The best I can do is recommend a book by Bill Bryson- Shakespeare: The World as Stage.  It is perhaps the simplest and most entertaining account of what we do know about Will, (not a lot) and where that came from (or didn’t).  As well it shines a very disturbing spotlight on the origins of the rival authorship claims and their evidence…or actually supposition… or maybe fabrication and even a heavy dash of delusion. 
Thus having raised that issue I pass onto what I feel is my strongest ground for dismissing Emmerlich’s Anonymous as a poorly contrived piece of dog’s vomit masquerading as entertainment.

Queen Elizabeth- Gloriana Triumphant…Or slut?
I don’t quite see the logic in this scripting and portrayal of Queen Elizabeth as either a historian or writer, it just makes a bad film even worse.  According to the storyline Gloriana has three illegitimate children, one of which is the Earl of Oxford, the hero of Anonymous.  Even more disturbing, later on Elizabeth is so much the ditzy raving slut that she tries to seduce her own bastard child ie Oxford.  Err what is this?  The Queen of England has even less morals than Paris Hilton, or even Caligula?
Oh spare me!  Not just tacky, but insultingly demeaning, I mean what would Americans think, if in a novel or screen play I suggested that George Washington regularly bent the young servants over the banister rail, unbuttoned his breeches and gave them a damned good ‘rogering’?  See what I mean the imagination shudders to an abrupt halt.
Queen Elizabeth’s reign defined the later Tudor period as a ‘golden age’ of achievement in art, science and discovery, which was made manifest by her survival from plot, assassination and invasion.  Her political acumen, was regarded as legendarily incisive, though also frequently and according to some in her Privy Council notoriously indecisive.  As for her rivals, their strident public condemnations of Elizabeth were full of accusations of ‘an apostate excommunicate and protestant whore, dripping with the blood of catholic martyrs’.  This overtop treatment tends to indicate an obsessive fear and betrays a sneaking respect for the formidable Queen of England.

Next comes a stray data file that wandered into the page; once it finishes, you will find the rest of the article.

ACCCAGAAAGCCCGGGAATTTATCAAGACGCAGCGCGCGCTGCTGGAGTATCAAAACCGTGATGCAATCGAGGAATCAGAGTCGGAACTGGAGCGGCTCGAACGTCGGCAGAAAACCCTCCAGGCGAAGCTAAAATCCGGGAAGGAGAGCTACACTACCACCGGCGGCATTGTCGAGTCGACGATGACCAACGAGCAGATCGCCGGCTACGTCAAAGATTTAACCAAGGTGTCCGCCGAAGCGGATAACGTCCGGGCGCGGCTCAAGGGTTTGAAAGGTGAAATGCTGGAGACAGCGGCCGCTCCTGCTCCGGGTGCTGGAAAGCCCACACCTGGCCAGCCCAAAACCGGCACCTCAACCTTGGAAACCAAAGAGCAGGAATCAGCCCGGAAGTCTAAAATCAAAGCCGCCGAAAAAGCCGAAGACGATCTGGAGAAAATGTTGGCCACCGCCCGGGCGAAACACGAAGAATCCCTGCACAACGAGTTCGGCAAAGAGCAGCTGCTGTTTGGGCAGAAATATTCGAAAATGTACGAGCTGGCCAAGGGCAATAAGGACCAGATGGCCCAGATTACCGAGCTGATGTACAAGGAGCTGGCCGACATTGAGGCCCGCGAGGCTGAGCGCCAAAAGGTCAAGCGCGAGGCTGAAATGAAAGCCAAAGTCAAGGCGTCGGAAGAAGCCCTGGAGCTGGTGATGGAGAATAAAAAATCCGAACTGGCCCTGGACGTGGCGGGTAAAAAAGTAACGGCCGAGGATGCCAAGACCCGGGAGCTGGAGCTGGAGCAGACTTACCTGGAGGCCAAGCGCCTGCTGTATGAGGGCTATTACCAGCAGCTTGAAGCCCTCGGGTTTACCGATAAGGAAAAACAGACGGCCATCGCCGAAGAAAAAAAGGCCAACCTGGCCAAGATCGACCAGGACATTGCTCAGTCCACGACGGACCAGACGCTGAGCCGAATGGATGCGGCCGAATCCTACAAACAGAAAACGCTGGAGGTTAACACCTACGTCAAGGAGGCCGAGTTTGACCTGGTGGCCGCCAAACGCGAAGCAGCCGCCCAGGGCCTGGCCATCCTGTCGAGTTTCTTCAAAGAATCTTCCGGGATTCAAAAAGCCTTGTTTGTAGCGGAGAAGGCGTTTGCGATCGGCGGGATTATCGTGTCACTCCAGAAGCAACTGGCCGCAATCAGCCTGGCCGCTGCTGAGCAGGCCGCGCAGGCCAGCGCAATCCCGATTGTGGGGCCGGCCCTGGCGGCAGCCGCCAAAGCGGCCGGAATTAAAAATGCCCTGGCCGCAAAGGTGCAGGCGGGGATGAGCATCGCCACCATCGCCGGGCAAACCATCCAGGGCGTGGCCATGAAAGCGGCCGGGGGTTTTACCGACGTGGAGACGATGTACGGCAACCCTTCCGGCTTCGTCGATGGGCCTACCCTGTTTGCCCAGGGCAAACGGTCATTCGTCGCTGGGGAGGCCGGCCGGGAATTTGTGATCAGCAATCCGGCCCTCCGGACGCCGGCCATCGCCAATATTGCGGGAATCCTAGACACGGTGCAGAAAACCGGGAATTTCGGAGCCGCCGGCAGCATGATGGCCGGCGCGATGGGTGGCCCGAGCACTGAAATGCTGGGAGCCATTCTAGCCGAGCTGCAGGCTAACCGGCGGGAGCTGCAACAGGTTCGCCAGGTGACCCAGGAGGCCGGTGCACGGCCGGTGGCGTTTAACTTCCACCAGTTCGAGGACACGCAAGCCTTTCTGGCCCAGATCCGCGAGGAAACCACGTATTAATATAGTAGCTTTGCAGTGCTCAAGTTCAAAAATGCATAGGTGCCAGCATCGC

But hey, this is a Hollywood fantasy, lets just ignore the fact that Elizabeth was the most closely watched princess in the pre Victorian era.  The fright of the Thomas Seymour affair and its resulting investigation has been frequently cited as enough to convince a young Elizabeth that public and private virtue were her strongest defences from the Tower, the axe and rebellion. 
As many a historian has noted, after her upbringing at the tumultuous Tudor court which claimed her mother plus more than a few relations and friends Elizabeth’s overwhelming motivation was survival.  How any of this complexity and depth of person and character appears in Anonymous is well beyond debateable…it doesn’t.

Thus when it comes to Hollywood versions of Elizabeth, I think we are better served by the interpretations of Cate Blanchett, Dame Judy Dench, Glenda Jackson, and Betty Davis or even Quinten Crisp.  
Alright we’ve hopefully salvaged the reputation of Gloriana, the discussion will continue in part 2 next week in;

How to win Friends and Influence People in Elizabethan England

So will I spend money on Anonymous or recommend it?  While the CGI scenery is very good and the costumes passible, on the whole the script and plot lack even the most basic credibility or coherence of the Bold and the Beautiful…So no. 

Dont forget to have a browse through the list of books on my Amazon Author's page or my List of Best Tudor Fiction

Regards Greg


  1. does a good debunk. One of the strongest arguments against Oxford is the quality of the extant poetry that can be reliably sourced to Oxford himself.

    I so desperately want to draw fun at the people taking the Oxford claims so seriously when it's biggest proponent was someone called Looney. But I won't.

  2. Also a full comparison of virtually all extant works of each protagonist, plus a host of contemporaries is at

    "Oxford's poems have many more total relative clauses (TRCs) than Shakespeare's, and many fewer hyphenated compound words (HCWs) and feminine endings. Shakespeare wrote at the 11th-grade level (GRL), Oxford at the 7th. Even ignoring feminine endings tests as dubious, Oxford's poems fall outside Shakespeare's profile by four of the six tests."

  3. I have no interest in ANONYMOUS - I know what Hollywood does to history. I'd rather read about him in a book. Thank you for the list of Tudor Fiction.